Last Thursday, I shared a collective dream in Becoming a Tribe of Ecclesiological Gastronauts. The story there brought up several ideas worth pondering:
- table fellowship
- intention versus ulterior motives
- remembering we are Church
- a network of neighborhoods
The idea of a network of neighborhoods caught my mind, as it was brought up by Bob in his comment on a previous post. I will ponder through the other ideas in due course, but I start with a Network of Neighborhoods.
Neighborhood: “a number of persons living near one another or in a particular locality”
In answer to a question concerning the neighborly responsibility to love, Jesus tells the story of a presumably Jewish man who has been beaten, robbed, and left in a clump by the side of the road. Two Jewish religious leaders pass him up, moving to the other side of the road, more concerned with ritual purity than with their injured brother. Then along comes a Samaritan–mixed race and unclean. He acts as a neighbor, helping the injured man and providing for any continuing needs (Luke 10:25-37).
Jesus then asks the questioner,
“Which of these three, do you think, proved to be a neighbor to the man who fell among the robbers?”
The one who showed him mercy.”
And Jesus said to him,
“You go, and do likewise.”
Neighborhoods are relational, not merely local. We create neighborhoods in all the places where we behave as neighbors. Each person in a local congregation participates in multiple neighborhoods, for we have the responsibility to love the other, both within the church and with any we meet (Gal. 6:10). Love is not warm feelings, though these may be present. Love consists of actions done and attitudes held for the good of the other. It is considering the other of more significance than ourselves (Phil 2:1-4). Wherever such love is consistently practiced, we form neighborhoods.
The Value of Ordinary Life
The Old Testament laws are full of instructions telling Israel how to treat the land, their animals, their business transactions, and neighbors: God was concerned about much more than religious rituals. His call for holiness infused all of life.
Work-, home-, and community-life are life; Jesus’ lordship extends to all these areas. He redeems whole persons and the Spirit is working to sanctify whole persons. Therefore, despite all of our “best” efforts to the contrary, no area of life is outside the God compartment. God cares about our work, our play, and our relationships.
Just as God’s rule and care extend through the whole of life, so also does our vital connection to our Head and to one another. We are one in Christ whether we are gathered for worship or dispersed for service. As the Body expands into the community on Monday mornings, the real member-to-member connections are responsibilities remain. (Eph 4:15-16).
Trust in Christ is a lived trust, not an offering brought on Sundays or during daily devotions and Bible reading. Cooking dinner is part of that lived trust. So is driving the freeway, checking email, surfing the web, attending meetings, counseling employees, and all the bits of life that take place each day.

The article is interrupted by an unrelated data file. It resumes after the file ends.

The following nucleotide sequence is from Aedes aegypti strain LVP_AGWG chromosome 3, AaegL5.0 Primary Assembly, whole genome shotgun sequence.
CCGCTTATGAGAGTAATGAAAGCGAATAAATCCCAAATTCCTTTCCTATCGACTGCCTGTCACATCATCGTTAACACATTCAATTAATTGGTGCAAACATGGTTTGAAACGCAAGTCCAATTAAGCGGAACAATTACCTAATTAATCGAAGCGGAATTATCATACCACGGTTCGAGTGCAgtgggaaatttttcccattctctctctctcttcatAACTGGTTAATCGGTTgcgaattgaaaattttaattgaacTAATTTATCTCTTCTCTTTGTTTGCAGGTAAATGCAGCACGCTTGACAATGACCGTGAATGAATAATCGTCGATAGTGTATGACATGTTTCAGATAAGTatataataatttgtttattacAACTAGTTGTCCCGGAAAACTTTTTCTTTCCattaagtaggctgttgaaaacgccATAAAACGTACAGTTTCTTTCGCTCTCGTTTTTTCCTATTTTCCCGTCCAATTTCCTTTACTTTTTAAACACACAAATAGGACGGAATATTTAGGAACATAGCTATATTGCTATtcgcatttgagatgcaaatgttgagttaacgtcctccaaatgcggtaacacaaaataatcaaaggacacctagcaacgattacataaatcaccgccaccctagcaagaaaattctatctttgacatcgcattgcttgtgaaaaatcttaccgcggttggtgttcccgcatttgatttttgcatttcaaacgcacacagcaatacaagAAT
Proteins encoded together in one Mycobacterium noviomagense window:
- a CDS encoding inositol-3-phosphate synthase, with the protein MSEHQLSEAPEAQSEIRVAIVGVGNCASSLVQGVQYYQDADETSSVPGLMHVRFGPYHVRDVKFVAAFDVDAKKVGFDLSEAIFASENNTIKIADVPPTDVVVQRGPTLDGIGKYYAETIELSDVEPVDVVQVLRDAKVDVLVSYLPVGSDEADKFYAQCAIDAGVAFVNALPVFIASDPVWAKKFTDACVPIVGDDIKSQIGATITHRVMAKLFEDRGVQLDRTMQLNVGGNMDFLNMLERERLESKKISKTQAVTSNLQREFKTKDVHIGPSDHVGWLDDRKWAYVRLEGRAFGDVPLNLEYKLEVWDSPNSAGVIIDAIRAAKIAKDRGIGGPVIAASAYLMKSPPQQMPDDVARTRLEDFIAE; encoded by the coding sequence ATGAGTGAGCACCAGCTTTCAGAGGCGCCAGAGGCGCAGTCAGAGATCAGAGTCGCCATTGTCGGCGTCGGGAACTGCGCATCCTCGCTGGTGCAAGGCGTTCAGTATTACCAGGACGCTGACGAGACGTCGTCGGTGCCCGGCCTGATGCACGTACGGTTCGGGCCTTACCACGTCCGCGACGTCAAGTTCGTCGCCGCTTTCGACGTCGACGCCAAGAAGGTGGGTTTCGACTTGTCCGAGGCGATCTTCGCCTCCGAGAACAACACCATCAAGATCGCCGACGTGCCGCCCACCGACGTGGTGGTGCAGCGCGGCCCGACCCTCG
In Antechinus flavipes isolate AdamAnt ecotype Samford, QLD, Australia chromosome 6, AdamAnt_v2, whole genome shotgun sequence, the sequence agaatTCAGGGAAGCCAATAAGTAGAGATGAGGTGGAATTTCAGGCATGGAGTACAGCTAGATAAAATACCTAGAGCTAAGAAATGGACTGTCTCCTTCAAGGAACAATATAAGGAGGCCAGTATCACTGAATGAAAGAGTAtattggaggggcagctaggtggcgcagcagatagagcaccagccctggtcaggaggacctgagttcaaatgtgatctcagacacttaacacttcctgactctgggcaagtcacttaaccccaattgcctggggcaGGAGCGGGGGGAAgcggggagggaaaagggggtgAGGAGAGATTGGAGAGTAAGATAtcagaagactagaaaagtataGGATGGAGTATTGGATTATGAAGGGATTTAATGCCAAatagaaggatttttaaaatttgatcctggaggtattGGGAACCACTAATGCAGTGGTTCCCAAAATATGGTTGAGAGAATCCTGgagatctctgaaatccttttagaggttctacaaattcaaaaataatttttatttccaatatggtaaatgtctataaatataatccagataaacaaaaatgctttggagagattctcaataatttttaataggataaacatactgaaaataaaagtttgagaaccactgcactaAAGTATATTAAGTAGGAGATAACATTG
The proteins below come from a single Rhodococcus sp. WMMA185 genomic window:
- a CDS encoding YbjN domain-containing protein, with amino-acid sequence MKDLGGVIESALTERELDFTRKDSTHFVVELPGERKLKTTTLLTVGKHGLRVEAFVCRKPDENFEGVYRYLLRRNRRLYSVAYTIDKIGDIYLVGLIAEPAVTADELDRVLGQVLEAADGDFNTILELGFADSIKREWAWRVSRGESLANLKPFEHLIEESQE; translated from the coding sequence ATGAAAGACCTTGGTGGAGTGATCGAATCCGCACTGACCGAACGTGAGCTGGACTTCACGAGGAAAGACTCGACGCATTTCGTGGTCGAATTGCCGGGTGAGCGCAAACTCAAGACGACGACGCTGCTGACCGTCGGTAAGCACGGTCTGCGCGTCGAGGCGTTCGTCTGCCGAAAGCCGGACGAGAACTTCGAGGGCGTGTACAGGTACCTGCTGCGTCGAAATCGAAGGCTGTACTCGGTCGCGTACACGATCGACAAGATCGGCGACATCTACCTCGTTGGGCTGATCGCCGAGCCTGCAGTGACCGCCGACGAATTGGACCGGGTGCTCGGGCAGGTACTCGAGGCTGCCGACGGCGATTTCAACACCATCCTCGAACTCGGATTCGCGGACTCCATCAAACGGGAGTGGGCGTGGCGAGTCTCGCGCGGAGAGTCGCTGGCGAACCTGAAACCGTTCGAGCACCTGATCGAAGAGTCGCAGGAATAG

The Interconnected Web
No man is an island, entire of itself; every man is a piece of the continent, a part of the main. If a clod be washed away by the sea, Europe is the less, as well as if a promontory were, as well as if a manor of thy friend’s or of thine own were: any man’s death diminishes me, because I am involved in mankind, and therefore never send to know for whom the bell tolls; it tolls for thee. (from wikisource)
Reading the famous paragraph from that meditation as a highschooler gave me the first inkling that life really was not all about me: my decisions and actions affected others, even when I’d no idea of the effect.
Of late, ideas from web theory have shaped how organizations are structured, how relations with nature are understood, how computer systems and software are designed, and much more. Of course, in reality, this is nothing new, for life was interconnected long before the topic hit the bookshelves of Barnes and Noble.
The idea of perichoresis from trinitarian theology provides some insight. The interpenetration of the persons in our Creator God is surely reflected, even if minutely, in God’s creation. The interrelations in nature reveal God’s valuing of interdependence. Nature is replete with interdependent systems. Human society is composed of them. The Church, when it is being the church, lives in them to the glory of God.
Paul’s use of the body metaphor to explain the nature of the Church is an example of church as interconnected web. Each individual person is connected to the Head and through him to each other person in the Body. The interconnected web that is the Church strengthens us as we gather and works as we disperse.
- Neighborhood: a love-formed relational space, usually composed of persons in physical proximity
- Value of Ordinary Life: the relative worth given to ordinary life by the Creator, Lord, and Deliverer of all, Jesus Christ
- Interconnected Web: the real, spiritual connection present among members of the Body of Christ by virtue of their necessary connection to the Head
How are these underlying concepts of neighborhood, the value of ordinary life, and the interconnected web embodied in the Network of Neighborhoods?
I’ll ponder this questions is the next several posts in this series.